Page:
Danielle Strachman, program director of the Thiel Fellowship, poses at the recent Under 20 Summit in New York City. The Summits “enable young entrepreneurs and visionaries to learn from, collaborate and inspire each other,” she says.
The West Coast has Silicon Valley. The East has New York City’s up-and-coming Silicon Alley.
For the weekend of Nov. 10-11 at least, the two tech hubs were one, though. The catalyst? The Under 20 Summit held in the 92YTribeca cultural and community center in Lower Manhattan.
Part conference and part networking event, the event attracted guests from both coasts and from four continents. It was organized by the Thiel Foundation, the brainchild of PayPal co-founder, libertarian and early Facebook investor Peter Thiel — the same non-profit that made waves last year when it launched the controversial Thiel Fellowship, which provides roughly 20 two-year stipends of $100,000 each year to students under the age of 20. (Full disclosure: This journalist was a 2012 finalist for the Thiel Fellowship.)
“The Under 20 Summits were created to enable young entrepreneurs and visionaries to learn from, collaborate and inspire each other,” said Danielle Strachman, program director of the Thiel Fellowship. “The Summit community is our way of giving back to our applicants and inspiring further innovation — no matter what happens during the application period.”
“The Summit acts as a force multiplier for young entrepreneurs who have been working alone on hard problems for far too long. Energy picks up. Friendships are born. And the community rallies to support everyone’s endeavors,” added Michael Gibson, vice president for grants at the foundation. “It’s Moneyball for science and technology.”
The Summit began with consecutive keynote speeches by Brian Wong, founder of the mobile advertising platform Kiip.me, best-selling author Julien Smith, entrepreneur Paul DeJoe and Thiel Fellow and solar energy wunderkind Eden Full. The four shared their experiences with colorful anecdotes aplenty, encouraging the audience to cold call prospective mentors, to learn from the wisdom of the ancients and to avoid wasting time on the Internet.
Thus energized, the crowd clad in plaid shirts, colorful pants and black-rimmed glasses — the wardrobe of today’s tech hipsters — dispersed for an afternoon of interactive breakout sessions. Facilitators, including Thiel Fellows, mentors from the Thiel Fellowship community and Thiel Foundation representatives conducted sessions as varied as “Growing into a Prime Mover” and “Recruiting in an Undefined Sector.”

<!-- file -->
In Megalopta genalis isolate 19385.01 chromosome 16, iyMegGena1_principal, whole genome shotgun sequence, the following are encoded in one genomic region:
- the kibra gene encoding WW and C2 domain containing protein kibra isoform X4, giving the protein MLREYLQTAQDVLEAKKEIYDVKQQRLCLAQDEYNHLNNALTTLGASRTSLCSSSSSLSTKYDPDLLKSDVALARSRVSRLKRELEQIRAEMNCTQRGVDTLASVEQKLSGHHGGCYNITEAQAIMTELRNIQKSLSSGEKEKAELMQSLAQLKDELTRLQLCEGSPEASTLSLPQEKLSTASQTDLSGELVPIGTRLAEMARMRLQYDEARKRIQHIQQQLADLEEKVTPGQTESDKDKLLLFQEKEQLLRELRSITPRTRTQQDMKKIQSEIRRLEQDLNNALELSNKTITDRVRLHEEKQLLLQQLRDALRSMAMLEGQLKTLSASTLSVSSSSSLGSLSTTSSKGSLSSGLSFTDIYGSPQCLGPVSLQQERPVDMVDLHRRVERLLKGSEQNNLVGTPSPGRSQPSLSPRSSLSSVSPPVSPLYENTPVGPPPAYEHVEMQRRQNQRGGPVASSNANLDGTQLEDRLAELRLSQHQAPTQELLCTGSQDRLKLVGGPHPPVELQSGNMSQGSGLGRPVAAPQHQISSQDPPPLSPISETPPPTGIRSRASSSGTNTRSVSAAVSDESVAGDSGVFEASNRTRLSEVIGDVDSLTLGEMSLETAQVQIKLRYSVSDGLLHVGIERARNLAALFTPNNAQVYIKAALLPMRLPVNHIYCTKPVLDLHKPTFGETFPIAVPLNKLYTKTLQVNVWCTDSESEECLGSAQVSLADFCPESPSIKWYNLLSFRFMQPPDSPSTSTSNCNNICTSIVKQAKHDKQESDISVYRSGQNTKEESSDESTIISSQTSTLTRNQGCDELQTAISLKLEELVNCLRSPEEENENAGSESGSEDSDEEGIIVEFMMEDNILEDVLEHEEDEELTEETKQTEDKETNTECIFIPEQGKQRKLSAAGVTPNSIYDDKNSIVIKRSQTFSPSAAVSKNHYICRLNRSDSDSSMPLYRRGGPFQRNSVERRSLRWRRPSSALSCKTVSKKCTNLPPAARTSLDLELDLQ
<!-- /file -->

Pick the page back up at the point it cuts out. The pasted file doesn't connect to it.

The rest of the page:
Dinner was held at the New York University School of Law and sponsored by the University’s Engelberg Center on Innovation Law and Policy. It was accompanied by an inspirational talk by Josh Whiton, founder and CEO of TransLoc, which markets bus-tracking technology to schools including NYU.
The second day of the Summit left attendees free to lead “Unconference” sections about topics of their choosing. As with the day before, casual advising sessions termed “office hours” with members of the Thiel community were offered. Topics included employee motivation, non-profit administration and outreach to developing nations.
Throughout the Summit, mentors mirrored the enthusiasm of the attendees.
“Mentoring and ‘paying it forward’ is an inherent part of Silicon Valley,” Strachman said. “People are constantly looking at how to give each other a hand and bring the best technological improvements ahead.”
This sentiment is echoed by mentor Elizabeth Stark, an entrepreneur-in-residence at Stanford University’s StartX start-up incubator who has taught at Stanford and Yale.
“There [are] a lot of things I wish I had known, so [mentoring] is an opportunity to share those lessons,” she said.
Stark is also enthusiastic about the Thiel Fellowship. “When I first heard about the Fellowship, I thought, ‘I wish that had been around when I was under 20! I see a lot of myself in the spirit of the fellowship, in particular the focus on technological innovation, rethinking existing structures and world-changing ideas. It’s radical, and sometimes you need radical approaches to change the status quo.”
Indeed, if there were two prevailing themes at the Summit, they were the quest for meaning and the desire to change the world for the better through technology. The tech community reckons itself a positive force, despite the incremental, seemingly trivial amount of progress being made today.
“The world, not just colleges, needs to wake up and see the extraordinary talent the young can bring to bear on our society’s most pressing problems. It’s time we stop passing them by,” Gibson said.
The next Under 20 Summit will be held in San Francisco this June. More information is available here.
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